Australia: The tragic deaths of two Melbourne CityLink construction workers

According to the Kennett government, the new City Link tollway is a powerful symbol of “Victoria on the Move”. On August 15 the first stage of the $2 billion private road project was opened, to great official fanfare, followed only days later by the announcement of an early Victorian state election.

But the tragic deaths of two young workers during the tollway's construction underline the reality behind the hoopla. In a concession to the bitterness felt by their co-workers, City Link's operators have announced that a car owned by one of the dead workers will be the first vehicle driven through the underground tunnel, to be opened as part of the next stage.

Twenty-eight year-old Justin O'Connor and 21 year-old Adam Dougherty lost their lives because of the unsafe working conditions that are now rife throughout the industry. So far this year, ten workers have been killed on construction sites in the state of Victoria. Last year sixteen died.

The Victorian State Coroner's Inquest into the killing of Justin O'Connor began one week before the tollway's opening. It has now been adjourned until the end of October, due to the greater than expected number of witnesses and further police investigations.

Both young workers were employed by National Pile, a company subcontracted by City Link to drill a series of 50 nine metre deep holes for concrete piles. On 12 May 1997, Justin O'Connor fell backwards into a drill hole as he cleaned the drill. The unguarded drill hole was only 2.4 metres (8 feet) deep and about 75 centimetres (2 feet 6 inches) in diameter. He fell in a sitting position, so that he ended up jackknifed at the bottom of the hole with his feet sticking up above his head. He was conscious and not badly injured. His head and his hands were free of soil, but he could not move. His fellow workers initially rushed to dig him out, but were prevented from continuing by the emergency procedures in force on the site.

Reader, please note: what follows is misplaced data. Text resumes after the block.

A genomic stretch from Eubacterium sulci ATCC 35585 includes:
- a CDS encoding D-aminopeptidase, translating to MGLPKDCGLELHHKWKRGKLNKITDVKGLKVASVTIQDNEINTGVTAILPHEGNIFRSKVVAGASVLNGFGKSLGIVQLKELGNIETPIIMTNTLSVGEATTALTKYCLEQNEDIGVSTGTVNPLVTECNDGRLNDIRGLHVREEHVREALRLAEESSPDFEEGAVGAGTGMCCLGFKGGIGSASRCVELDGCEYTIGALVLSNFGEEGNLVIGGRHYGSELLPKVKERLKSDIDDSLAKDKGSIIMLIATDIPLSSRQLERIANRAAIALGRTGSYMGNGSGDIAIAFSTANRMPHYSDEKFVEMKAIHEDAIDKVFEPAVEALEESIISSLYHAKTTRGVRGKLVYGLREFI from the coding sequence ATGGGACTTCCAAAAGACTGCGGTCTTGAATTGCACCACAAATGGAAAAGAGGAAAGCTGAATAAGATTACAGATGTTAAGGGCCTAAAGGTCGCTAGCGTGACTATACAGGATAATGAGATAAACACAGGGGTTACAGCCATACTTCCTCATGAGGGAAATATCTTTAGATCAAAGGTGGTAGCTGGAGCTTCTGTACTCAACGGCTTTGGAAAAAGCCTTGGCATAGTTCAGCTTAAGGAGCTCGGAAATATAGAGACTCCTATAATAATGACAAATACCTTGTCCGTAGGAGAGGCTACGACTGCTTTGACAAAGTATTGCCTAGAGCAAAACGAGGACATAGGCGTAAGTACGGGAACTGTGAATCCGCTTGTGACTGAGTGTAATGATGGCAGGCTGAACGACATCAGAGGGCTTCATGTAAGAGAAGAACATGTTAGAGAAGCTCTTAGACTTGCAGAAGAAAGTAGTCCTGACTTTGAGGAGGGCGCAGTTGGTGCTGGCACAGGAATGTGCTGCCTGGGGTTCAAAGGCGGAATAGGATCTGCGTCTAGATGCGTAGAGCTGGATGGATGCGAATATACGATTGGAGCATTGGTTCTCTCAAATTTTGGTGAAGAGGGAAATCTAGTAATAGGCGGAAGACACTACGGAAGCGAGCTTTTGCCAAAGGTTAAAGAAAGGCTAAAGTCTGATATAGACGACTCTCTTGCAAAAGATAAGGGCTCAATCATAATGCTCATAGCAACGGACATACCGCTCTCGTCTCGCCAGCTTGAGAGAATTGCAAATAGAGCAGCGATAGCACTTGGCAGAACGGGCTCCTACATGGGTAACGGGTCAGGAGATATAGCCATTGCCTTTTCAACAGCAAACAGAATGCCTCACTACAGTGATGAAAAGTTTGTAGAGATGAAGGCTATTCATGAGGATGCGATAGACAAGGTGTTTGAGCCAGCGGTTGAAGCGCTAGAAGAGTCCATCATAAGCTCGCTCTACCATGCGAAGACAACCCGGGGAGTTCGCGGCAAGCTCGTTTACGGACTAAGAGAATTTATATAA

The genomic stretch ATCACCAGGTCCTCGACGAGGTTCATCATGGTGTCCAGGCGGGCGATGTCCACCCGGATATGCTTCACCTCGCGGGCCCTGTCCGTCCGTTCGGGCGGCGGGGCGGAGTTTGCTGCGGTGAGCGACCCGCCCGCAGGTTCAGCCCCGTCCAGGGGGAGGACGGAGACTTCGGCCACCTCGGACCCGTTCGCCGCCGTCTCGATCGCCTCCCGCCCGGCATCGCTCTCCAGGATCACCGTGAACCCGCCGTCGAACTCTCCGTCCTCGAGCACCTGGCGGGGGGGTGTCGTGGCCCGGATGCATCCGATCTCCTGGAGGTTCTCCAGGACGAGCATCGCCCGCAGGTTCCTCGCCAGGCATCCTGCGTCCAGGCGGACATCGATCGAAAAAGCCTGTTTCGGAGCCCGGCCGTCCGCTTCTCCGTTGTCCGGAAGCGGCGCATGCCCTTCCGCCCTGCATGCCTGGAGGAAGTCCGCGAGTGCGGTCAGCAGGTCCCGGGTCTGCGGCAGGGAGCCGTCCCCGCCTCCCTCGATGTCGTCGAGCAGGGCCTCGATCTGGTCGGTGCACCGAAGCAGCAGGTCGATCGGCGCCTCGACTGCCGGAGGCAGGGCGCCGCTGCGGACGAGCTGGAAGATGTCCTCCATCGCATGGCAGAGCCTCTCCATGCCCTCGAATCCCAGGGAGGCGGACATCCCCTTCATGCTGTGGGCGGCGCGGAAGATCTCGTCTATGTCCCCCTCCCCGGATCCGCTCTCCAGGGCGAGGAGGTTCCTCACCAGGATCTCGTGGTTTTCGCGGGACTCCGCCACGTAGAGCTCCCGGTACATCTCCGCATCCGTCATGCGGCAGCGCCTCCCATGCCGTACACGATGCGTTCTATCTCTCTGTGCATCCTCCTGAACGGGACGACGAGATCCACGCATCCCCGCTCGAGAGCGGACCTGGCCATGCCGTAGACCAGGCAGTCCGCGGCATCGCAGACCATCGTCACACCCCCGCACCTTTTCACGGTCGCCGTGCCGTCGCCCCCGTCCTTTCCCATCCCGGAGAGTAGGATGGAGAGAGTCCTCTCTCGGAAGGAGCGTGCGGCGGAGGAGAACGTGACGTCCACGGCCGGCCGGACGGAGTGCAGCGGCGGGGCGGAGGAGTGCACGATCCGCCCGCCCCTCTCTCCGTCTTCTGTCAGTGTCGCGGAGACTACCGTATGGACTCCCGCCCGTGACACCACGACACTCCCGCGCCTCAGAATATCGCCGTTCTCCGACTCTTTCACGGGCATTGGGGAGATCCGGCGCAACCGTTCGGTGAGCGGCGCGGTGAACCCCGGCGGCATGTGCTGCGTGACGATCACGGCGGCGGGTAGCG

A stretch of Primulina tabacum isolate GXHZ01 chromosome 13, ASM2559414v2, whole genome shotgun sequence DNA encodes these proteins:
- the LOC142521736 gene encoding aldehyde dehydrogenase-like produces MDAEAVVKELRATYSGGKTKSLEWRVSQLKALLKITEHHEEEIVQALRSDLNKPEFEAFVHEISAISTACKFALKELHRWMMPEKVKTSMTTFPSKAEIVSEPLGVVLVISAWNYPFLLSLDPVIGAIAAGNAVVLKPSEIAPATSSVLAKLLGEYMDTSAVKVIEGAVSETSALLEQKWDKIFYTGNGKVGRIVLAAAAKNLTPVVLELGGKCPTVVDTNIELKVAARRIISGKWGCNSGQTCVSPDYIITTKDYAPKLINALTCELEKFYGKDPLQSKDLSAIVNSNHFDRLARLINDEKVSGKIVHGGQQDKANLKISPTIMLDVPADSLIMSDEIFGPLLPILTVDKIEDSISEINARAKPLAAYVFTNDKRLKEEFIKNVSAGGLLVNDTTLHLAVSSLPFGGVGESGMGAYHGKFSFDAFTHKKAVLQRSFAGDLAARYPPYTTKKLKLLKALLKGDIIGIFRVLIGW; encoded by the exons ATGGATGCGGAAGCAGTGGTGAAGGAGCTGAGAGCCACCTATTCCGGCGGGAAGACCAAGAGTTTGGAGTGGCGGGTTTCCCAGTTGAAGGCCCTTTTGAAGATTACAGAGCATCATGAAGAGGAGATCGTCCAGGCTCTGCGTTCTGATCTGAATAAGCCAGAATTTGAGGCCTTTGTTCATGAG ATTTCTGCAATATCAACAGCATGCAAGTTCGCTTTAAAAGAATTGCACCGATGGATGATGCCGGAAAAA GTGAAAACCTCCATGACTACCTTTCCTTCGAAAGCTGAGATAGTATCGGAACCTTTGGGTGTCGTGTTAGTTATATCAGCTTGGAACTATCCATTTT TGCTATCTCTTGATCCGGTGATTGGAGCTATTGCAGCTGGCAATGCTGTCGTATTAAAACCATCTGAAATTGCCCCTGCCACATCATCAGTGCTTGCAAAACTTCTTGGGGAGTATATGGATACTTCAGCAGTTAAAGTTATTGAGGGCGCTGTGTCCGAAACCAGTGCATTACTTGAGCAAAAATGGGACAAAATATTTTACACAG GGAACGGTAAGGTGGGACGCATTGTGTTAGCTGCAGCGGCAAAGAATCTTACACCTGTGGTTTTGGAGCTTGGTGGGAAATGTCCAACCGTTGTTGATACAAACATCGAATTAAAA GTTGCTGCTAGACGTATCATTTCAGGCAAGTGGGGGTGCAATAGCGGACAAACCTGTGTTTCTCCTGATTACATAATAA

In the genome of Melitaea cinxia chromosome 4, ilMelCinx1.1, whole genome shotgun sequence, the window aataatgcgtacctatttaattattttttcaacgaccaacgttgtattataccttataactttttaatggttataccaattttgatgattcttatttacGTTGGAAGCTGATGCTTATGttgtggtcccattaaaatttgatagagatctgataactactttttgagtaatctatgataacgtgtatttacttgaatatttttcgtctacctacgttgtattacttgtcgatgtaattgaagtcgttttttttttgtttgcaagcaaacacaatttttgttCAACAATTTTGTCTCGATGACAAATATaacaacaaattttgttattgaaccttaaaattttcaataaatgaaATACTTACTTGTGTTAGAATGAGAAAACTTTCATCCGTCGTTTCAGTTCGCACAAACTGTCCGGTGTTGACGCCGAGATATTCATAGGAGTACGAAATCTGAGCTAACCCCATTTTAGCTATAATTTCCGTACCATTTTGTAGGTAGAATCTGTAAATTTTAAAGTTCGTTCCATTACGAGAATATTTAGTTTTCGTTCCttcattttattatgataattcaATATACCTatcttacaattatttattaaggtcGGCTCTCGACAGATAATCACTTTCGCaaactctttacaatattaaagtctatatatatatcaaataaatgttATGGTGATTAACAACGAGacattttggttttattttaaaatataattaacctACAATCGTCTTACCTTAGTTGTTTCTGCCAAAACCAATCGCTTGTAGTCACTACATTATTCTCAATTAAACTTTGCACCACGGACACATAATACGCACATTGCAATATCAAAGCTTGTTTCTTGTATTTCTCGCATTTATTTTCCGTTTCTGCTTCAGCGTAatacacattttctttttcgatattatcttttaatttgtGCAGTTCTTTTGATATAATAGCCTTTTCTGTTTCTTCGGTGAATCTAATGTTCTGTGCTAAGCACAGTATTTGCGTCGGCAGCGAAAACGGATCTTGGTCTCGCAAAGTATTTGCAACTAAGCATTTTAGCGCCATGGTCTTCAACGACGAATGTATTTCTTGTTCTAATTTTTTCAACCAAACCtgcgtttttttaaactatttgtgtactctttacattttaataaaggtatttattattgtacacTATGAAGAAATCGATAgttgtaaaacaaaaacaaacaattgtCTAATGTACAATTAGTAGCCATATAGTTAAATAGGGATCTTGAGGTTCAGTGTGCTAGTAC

The drilling was being done through poor quality backfill, which meant that the edge of the hole was prone to crumbling and collapse. An amount of soil had already fallen on top of O'Connor. His rescuers could not come too close to the edge for fear of burying him alive.

Firefighters and ambulance men were called. An ambulance officer with years of experience in trench rescues offered to be lowered head first into the hole to try and attach ropes to O'Connor and pull him out, but this course of action was not pursued for fear of injury. A video of the rescue operation was made for training purposes by the fire brigade. At the beginning, there was an air of confidence that it would be a successful textbook operation. The video was shown at the Coroner's Inquest. It records the conversation between O'Connor, stuck at the bottom of the hole, and the rescuers.

O'Connor makes a total of eleven references to water rising around him in the hole.

Rescuer: No, we can't see any water... Just some moisture coming through your clothes, Joc ... It's just a bit of seepage, that's all, nothing to worry about.